Description: Options Trading, Options History,
CBOT, CBOE, Trading, Exchange, S&P 500, DJI, S&P 100
Options are contracts between two parties in which one party
has the right and the other party has the obligation to buy or sell a specified
amount of assets at a specified price. Basically the options allow to secure the
future price of the assets.
It is difficult to say when the options started to trade first, however, from
the history we mention that Romans and Phoenicians used similar contracts in
shipping. The history also mention Thales - the mathematician and philosopher in
ancient Greece - who secured the future price of the oil and later when the
olive price went up, sold them at higher price.
In Europe the options started to attract tulip dealers in early 1600s who wanted
to secure the reasonable price in the future. However, very
soon the options started to attract speculators.
In North America the options appeared in early 19th century, basically at the
same time when stocks started to trade. However at that time options were not
traded on the Exchanges and it was up to an options buyer to find an options
seller. In majority cases it was done through newspaper advertising.
1848 is considered an official year when options started to trade. On this year
Thomas Dyer opened Chicago Board of Trade (CBOT) and became the first precedent
CBOT. Later the Kansas City Board of Trade, the Minneapolis Grain Exchange, and
the New York Cotton Exchange started to trade.
In 1934 (after the big depression) the options trading lay under the supervision
of Securities and Exchange Commission (SEC).
At that time options trading was not very popular and by 1968 the annual trading
options volume still did not exceeded 300K contracts.
The big jump in options trading comes to 1968 the year when the Chicago Board
Options Exchange (CBOE) was opened for options trading. It was the first U.S.
options exchange. On April 26, 1968 - first day of trading on CBOE - only 911
options contracts were traded, yet, in a few years, in early 70's the daily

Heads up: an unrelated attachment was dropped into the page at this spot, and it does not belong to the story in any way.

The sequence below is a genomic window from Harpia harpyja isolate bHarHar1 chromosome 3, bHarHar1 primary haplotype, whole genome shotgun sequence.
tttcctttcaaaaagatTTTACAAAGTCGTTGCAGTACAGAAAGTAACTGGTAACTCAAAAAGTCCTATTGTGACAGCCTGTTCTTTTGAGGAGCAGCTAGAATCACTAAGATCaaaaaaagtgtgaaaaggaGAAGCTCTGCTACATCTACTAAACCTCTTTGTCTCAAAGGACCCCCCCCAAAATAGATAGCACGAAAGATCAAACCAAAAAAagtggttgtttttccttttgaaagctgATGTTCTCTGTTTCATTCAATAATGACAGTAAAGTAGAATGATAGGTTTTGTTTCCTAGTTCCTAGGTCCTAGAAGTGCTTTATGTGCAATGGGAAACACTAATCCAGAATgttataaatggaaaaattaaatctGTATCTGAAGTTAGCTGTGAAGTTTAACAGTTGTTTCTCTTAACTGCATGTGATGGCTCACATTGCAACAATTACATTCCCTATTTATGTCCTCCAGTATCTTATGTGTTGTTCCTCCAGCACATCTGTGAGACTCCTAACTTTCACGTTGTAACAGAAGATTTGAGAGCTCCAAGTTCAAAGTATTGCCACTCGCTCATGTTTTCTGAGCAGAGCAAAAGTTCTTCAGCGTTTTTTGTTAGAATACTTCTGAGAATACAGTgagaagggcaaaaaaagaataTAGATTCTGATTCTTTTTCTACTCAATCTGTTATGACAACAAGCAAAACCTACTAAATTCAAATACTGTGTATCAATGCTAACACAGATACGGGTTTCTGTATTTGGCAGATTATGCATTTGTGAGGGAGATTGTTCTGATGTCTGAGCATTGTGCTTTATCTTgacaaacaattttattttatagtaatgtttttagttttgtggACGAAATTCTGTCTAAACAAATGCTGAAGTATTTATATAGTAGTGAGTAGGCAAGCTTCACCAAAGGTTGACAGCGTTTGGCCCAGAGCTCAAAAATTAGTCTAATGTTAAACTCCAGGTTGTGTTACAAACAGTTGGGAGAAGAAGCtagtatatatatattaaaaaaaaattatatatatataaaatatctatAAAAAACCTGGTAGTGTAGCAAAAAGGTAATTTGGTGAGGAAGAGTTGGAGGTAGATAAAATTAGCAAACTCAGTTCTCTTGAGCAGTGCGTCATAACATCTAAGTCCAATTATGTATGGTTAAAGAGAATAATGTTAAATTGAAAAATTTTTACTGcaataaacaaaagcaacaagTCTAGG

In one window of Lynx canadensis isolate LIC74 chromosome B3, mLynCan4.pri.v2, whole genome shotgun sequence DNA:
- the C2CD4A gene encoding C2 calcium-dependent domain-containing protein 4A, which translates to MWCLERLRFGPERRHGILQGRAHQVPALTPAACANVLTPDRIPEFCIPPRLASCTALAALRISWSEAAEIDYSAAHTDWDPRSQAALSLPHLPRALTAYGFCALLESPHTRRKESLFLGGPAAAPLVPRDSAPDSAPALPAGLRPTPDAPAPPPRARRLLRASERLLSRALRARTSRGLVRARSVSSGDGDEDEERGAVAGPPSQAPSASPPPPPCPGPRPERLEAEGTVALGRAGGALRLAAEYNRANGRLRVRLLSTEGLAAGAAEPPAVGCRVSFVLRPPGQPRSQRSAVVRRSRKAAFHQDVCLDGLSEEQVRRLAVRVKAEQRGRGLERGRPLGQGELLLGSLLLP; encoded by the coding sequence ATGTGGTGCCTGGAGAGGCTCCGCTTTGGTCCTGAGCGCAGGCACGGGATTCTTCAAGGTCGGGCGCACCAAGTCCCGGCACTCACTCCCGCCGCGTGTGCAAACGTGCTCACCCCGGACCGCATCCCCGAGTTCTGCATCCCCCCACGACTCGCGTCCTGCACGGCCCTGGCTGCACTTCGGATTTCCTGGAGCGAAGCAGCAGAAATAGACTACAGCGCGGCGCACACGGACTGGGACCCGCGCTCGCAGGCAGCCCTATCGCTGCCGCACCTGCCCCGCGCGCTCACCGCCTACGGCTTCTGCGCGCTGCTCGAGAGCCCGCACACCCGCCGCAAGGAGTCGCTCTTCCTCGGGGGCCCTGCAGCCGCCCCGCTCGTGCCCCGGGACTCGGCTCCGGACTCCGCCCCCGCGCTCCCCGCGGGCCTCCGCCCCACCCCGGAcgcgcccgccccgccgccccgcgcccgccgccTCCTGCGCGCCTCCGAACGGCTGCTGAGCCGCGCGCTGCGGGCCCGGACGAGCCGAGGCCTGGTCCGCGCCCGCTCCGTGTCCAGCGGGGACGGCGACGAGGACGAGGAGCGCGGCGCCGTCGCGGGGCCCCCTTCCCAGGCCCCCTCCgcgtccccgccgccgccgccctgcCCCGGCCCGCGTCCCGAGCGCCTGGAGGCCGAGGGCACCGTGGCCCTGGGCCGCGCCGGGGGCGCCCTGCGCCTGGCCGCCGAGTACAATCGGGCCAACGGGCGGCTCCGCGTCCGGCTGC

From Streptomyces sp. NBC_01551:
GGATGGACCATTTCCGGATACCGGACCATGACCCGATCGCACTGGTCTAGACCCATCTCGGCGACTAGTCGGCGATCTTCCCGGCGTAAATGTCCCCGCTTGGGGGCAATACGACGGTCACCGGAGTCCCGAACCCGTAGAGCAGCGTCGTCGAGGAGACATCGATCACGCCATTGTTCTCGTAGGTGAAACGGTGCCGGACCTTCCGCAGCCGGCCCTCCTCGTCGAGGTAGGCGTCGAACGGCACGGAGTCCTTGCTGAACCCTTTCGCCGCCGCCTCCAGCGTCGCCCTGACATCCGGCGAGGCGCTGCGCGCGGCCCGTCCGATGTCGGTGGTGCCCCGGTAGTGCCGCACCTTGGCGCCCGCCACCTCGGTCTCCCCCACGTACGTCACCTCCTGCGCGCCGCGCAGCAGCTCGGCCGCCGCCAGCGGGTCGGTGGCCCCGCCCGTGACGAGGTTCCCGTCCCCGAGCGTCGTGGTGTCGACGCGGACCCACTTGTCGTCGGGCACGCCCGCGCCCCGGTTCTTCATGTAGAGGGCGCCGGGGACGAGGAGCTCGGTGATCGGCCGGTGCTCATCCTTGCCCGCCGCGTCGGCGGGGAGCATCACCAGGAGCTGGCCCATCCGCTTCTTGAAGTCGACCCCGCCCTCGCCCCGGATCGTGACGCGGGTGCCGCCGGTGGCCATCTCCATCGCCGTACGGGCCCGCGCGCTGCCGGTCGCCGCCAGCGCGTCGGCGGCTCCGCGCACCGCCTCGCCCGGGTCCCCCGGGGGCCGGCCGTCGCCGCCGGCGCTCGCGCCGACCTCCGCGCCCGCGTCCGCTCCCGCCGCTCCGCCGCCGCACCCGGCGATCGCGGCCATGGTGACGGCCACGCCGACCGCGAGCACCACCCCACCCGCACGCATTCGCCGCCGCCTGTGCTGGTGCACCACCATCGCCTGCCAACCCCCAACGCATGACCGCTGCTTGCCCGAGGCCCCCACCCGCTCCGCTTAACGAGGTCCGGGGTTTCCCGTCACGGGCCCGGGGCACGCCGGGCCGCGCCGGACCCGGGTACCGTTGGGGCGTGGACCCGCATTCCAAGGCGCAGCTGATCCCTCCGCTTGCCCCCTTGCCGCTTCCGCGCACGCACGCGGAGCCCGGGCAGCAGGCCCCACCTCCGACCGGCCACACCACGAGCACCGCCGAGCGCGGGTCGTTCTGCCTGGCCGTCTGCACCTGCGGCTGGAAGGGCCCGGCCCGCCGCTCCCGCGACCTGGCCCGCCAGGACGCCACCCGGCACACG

volume already exceeded 200,000 contracts by the end of 1974. One of the reasons
of such volume growth was new laws that gave right to banks and insurance
companies to include options in their portfolios.
Staring from 1975 the other exchanges started to trade listed options: the
American Stock Exchange (AMEX), the Pacific Stock Exchange (PSE) and the
Philadelphia Stock Exchange (PHE).
Another important stem that attracted new investors into options trading was in
1977 when put options started to trade - by that time only call options were
traded on the market. The put options were issued only on 5 stocks.
The puts were enthusiastically accepted by traders and already in 1979 the
annual options traded volume hit 35.4 million contracts.
The big interest in options pushed Exchanges to start trading options on indexes
and in 1983 the first options on the indexes were launched by CBOE. On March 11,
1983 - S&P 100 (OEX) option and on July 1 1983 - the
S&P 500 Index (SPX) options
trading were launched. Later in 1997 the DJX options were added to the list of
In 1985 the NASDAQ Stock Exchange and NYSE (New York Stock Exchange) started to
list the equity options.
The interest in options trading was growing and in 1999 alone, the CBOE doubled.
Almost 60 million open options contracts were by the end of 1999.
A trader interested in options could find a various number of offered options -
equities options, index options, currency options, futures options. The great
leverage and liquidity, growing number of online options brokerage companies and
trading platforms attracts more and more investors.
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for informational and educational purposes and not as a solicitation to make
an investment. Therefore you should not make any decisions based on our
signals, our trading system or any other information on this site.
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responsibility. None of our web site materials should be interpreted as a
recommendation or solicitation to buy or sell any security, or to take any
specific action. Any trades executed following the commentaries and Buy/Sell
signals on this web site are taken at your own risk from your own account.
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financial, emotional or otherwise, experienced, suffered or incurred by you.